Wednesday, July 07, 2004

Hebron Crossroads 7-18-04
By Jeff Gill

Mandatory; zero tolerance; banned; across the board; no exceptions.
Y’all were quite tolerant of my rant a few weeks back about the trend to social developments like smoking bans in all public spaces or mandatory sentencing guidelines in criminal cases. To repeat: I loathe cigarette smoke, physically and personally, and think court judgments should be swift, certain, consistent, and grim. But without human judgment, however flawed, we pre-empt common sense anywhere by penalizing folks for not using common sense everywhere.
But an interesting question was raised with me about something like “universal service.” What did I think about that?
Actually, the interesting dilemma I have here is that I think it would be great if absolutely everyone did it, and the best way to ruin universal service is to. . .yep, make it mandatory.
For instance, a public service requirement for high school graduation has been popular in some areas recently. May I say that spending time on a work trip, mission experience with a church, or service project at home or away is one of the most life expanding, uplifting and enlightening things a young person (or old: remember Miz Lillian in the Peace Corps in her 80’s?) can do.
But making it an obligation for absolutely everyone carries the seeds of decay for the entire ideal. First off, the sense that one chooses to do something they don’t have to do is lost. Remember how you felt when you went to the closet to get out the vacuum unasked and use it, and a voice comes around the corner “Oh, would you run the sweeper while you’re in there?” You have this crestfallen moment of losing that chance to be seen as doing something “over and above.”
And not everyone serves usefully in the same context. The match of one’s gifts to need can be a tricky recipe to cook up; universal service programs, of necessity due to the scale of numbers and projects, tend to lapse into a “hole and peg” kind of mentality. Putting someone to work in a context they regret and resent can create the opposite of what voluntary service does in a person’s heart, narrowing and embittering their view of others in the world.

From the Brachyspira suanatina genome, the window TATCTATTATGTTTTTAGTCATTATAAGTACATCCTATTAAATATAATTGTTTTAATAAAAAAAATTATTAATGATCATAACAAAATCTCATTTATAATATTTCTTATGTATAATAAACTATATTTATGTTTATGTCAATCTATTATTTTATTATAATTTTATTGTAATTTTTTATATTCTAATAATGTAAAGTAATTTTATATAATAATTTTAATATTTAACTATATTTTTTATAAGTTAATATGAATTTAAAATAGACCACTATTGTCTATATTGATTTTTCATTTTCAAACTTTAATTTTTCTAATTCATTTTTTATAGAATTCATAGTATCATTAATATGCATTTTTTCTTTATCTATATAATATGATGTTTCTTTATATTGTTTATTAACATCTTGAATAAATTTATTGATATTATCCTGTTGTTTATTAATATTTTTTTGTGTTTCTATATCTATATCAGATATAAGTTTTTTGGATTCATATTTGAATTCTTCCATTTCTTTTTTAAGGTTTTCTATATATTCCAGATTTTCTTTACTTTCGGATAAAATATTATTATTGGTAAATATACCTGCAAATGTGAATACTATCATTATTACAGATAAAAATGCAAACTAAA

Many folks with very good intentions have said that the country and our young would be well served by requiring a term of mandatory service, a year or two in the military, in urban or rural teaching, in medical assistance with hospitals or trail clearing and repair in our parks. My own view is that we should have such a program, for Ohio or nationally, to promote and facilitate such service, and could add meaningful incentives without making it paid make-work as opposed to volunteerism.
But mandatory? No. Ask any sergeant about the differences between a draftee army (bless ‘em all!) and the all volunteer services of today. I’ve supervised work crews of volunteers who had some sad sacks (usually drug along unwillingly by a friend) and a crew of court-ordered public servers which had a participant who loved the work and stayed late: but generally, mandatory makes for mopes and malcontents.
Do I wish everyone wanted to volunteer to help others? Sure do. Let’s encourage that, not require it, and set the first example ourselves.

Next week, a few VBS notes in Jacksontown and Hebron (I’ll bet they still need some volunteers!) and some updates on the Hartford Fair (Aug. 8, starting late this year), band camp (same day), and the dreaded words “Back To School.” Well, dreaded by some, anyway.

Jeff Gill is pastor of Hebron Christian Church and does a little volunteering himself; if you have service opportunities to promote or news of local interest, call 928-4066 or e-mail

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